I'm busy with the crack program for the hacker 2 assignment. I wrote a dictionary attack which works well for some of the passwords. I also wrote a brute force attack for the other passwords that the dictionary didn't work on, and by a stroke of luck I managed to crack the passwords while I was testing it.
I don't want to give too much away and spoil it for everyone else, I'll just say that I left out some characters and those that were left were enough to break the passwords. When I included the full search space for a more realistic tool, I noticed the speed dropped drastically, as expected.
The specification for hacker 2 is a bit thin on implementation advice, and I'm left wondering what algorithms are used in industry grade password crackers. There must be tried and tested ways of doing these sorts of things, considering the proliferation of password strength checkers and the like.
What sort of optimisations might be used to keep the algorithm efficient and quickly search simpler passwords, and incrementally expand the search space. The trick seems to be to avoid duplicating effort.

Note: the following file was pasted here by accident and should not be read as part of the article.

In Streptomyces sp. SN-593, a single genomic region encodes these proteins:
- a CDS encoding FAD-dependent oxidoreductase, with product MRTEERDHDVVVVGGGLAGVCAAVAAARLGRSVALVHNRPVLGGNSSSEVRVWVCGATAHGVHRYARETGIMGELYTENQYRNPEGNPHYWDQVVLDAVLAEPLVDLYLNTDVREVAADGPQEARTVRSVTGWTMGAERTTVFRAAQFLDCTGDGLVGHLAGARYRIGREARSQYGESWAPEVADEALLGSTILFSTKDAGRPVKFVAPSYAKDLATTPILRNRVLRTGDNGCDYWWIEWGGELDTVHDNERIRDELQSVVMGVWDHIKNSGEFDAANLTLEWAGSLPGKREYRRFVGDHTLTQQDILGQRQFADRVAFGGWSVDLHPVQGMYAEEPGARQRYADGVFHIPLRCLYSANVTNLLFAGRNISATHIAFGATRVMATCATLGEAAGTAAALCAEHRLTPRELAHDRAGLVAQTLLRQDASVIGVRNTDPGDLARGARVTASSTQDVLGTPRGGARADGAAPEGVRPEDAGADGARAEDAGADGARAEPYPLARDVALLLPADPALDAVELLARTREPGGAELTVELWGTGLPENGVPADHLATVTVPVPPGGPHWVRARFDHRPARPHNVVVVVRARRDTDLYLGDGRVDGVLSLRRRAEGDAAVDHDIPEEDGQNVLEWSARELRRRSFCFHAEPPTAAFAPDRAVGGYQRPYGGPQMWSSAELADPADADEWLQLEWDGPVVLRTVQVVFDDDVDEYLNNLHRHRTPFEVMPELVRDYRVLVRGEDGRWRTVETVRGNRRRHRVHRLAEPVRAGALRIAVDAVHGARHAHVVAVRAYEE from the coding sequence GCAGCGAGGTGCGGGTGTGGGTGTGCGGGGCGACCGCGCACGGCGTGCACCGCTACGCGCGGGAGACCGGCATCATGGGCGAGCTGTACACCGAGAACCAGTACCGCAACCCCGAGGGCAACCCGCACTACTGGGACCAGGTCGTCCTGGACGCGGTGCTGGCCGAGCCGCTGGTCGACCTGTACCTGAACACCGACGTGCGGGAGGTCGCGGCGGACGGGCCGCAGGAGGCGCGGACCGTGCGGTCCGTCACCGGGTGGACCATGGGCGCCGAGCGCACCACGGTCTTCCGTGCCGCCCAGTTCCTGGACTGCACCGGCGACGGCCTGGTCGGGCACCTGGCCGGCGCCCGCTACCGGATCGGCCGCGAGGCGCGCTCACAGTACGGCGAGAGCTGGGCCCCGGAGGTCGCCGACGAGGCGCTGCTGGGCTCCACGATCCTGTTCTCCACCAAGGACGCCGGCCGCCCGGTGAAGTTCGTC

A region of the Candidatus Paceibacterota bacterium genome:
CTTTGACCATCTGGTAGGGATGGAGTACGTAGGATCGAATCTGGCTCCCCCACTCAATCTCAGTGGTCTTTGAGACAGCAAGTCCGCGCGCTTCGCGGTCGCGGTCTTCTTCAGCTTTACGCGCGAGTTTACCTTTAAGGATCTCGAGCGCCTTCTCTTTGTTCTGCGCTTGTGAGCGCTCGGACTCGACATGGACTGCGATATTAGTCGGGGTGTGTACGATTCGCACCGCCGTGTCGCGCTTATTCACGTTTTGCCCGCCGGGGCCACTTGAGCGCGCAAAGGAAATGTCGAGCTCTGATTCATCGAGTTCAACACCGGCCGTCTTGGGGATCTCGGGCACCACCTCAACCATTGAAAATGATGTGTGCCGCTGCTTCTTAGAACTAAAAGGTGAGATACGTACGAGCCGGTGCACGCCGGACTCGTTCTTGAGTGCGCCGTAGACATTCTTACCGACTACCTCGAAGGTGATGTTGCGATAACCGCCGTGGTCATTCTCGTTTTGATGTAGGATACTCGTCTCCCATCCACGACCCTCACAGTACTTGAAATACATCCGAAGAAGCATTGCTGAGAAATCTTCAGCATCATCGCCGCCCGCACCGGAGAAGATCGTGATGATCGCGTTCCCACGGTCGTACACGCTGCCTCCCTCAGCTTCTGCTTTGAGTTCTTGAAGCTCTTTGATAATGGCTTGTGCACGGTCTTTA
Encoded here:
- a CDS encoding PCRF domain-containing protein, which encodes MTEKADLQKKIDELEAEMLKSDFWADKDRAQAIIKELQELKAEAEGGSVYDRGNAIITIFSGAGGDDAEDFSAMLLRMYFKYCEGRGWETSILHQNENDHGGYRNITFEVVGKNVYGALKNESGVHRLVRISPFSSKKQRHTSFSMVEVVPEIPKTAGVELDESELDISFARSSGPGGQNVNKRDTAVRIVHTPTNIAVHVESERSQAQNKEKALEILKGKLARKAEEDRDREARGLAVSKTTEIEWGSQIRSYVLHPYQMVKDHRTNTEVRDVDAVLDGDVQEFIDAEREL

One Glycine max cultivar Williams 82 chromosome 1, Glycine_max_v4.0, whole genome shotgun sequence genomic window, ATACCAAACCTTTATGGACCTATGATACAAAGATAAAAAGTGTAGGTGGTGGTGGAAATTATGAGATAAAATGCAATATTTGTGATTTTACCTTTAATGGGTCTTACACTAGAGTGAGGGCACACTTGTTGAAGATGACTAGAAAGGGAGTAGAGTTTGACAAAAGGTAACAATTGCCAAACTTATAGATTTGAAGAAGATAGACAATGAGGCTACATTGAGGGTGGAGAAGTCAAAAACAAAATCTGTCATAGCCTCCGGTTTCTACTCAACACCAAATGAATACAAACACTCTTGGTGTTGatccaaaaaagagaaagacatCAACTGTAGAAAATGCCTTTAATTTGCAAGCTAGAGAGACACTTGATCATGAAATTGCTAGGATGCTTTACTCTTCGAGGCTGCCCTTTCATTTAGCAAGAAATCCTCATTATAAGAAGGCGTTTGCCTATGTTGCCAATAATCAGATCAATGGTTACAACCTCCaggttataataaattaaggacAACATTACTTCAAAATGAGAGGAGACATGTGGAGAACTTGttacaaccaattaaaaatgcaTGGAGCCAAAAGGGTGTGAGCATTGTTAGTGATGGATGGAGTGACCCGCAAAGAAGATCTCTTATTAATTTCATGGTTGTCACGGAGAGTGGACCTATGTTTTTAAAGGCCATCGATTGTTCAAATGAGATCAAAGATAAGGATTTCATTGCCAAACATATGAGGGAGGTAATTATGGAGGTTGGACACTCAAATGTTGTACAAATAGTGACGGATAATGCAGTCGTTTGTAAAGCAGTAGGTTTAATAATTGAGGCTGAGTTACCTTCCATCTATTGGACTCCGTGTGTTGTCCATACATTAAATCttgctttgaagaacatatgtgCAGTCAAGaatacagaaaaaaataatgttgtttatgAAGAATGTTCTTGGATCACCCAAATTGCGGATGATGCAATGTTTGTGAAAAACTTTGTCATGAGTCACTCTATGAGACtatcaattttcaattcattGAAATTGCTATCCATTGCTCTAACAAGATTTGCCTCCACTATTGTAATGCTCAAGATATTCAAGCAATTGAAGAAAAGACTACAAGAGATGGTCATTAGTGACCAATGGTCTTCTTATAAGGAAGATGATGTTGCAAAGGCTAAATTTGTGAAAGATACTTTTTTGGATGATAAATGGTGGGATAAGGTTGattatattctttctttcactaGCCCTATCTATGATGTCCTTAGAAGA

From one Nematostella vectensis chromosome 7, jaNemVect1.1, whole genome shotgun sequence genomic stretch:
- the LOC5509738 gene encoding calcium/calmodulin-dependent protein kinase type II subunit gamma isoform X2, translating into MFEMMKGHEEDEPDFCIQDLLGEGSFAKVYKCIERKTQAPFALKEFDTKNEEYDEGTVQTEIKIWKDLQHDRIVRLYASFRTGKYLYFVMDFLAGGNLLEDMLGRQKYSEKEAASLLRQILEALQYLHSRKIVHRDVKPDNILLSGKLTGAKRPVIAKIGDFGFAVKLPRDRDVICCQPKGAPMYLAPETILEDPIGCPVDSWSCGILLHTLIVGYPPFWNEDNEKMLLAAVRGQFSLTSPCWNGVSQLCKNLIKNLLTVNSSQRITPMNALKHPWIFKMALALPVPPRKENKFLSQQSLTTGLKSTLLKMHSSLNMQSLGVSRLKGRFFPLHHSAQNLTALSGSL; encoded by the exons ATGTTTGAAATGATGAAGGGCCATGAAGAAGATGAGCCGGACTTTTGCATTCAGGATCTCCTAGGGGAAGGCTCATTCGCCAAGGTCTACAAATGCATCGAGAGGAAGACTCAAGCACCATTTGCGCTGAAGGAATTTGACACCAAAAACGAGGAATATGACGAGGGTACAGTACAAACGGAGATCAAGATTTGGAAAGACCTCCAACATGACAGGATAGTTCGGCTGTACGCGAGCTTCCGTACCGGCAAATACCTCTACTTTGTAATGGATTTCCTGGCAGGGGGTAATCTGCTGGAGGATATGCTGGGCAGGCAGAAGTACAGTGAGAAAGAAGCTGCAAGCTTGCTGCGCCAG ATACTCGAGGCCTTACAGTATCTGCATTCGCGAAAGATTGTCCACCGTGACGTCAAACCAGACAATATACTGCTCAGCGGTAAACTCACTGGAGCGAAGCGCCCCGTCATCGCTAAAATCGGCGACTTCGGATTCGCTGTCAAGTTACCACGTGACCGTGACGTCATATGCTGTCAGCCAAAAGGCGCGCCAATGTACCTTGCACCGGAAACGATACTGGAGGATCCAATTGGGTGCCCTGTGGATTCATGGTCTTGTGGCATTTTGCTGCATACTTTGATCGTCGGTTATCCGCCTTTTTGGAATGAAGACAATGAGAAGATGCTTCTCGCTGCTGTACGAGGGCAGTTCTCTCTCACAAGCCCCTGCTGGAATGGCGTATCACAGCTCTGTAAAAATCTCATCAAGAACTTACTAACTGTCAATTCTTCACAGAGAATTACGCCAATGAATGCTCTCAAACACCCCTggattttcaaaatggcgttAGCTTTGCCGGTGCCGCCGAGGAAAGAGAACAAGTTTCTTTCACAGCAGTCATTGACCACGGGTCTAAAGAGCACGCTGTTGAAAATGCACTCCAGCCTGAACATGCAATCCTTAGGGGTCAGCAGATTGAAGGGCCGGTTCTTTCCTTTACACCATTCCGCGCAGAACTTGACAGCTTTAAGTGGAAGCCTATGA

For instance, the brute force search will at some point generate the same character sequences as in the dictionary, but how would the program know to avoid re-checking these same values without searching the dictionary?
Or let's say it starts with a reduced set of alphabetical characters. If no password is found then it needs to expand the set to include punctuation and symbols. When the expanded character set is used, it should check all the permutations of all the characters, but not waste effort re-checking the permutations from the smaller character set.
I'm interested in algorithmic solutions, hardware optimisations such as multithreading are less informative.